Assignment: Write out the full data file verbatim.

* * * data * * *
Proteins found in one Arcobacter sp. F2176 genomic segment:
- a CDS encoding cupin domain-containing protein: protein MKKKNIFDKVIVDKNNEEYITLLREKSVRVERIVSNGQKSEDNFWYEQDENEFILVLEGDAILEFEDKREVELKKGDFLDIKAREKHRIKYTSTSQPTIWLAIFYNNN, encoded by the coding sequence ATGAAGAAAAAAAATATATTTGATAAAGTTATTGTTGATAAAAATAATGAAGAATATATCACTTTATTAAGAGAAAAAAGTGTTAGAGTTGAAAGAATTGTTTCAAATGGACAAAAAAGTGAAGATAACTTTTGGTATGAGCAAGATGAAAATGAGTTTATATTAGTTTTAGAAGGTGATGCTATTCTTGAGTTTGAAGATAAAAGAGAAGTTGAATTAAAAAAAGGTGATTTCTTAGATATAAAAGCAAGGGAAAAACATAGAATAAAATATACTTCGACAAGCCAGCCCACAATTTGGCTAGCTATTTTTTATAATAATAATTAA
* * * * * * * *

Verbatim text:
Proteins found in one Arcobacter sp. F2176 genomic segment:
- a CDS encoding cupin domain-containing protein: protein MKKKNIFDKVIVDKNNEEYITLLREKSVRVERIVSNGQKSEDNFWYEQDENEFILVLEGDAILEFEDKREVELKKGDFLDIKAREKHRIKYTSTSQPTIWLAIFYNNN, encoded by the coding sequence ATGAAGAAAAAAAATATATTTGATAAAGTTATTGTTGATAAAAATAATGAAGAATATATCACTTTATTAAGAGAAAAAAGTGTTAGAGTTGAAAGAATTGTTTCAAATGGACAAAAAAGTGAAGATAACTTTTGGTATGAGCAAGATGAAAATGAGTTTATATTAGTTTTAGAAGGTGATGCTATTCTTGAGTTTGAAGATAAAAGAGAAGTTGAATTAAAAAAAGGTGATTTCTTAGATATAAAAGCAAGGGAAAAACATAGAATAAAATATACTTCGACAAGCCAGCCCACAATTTGGCTAGCTATTTTTTATAATAATAATTAA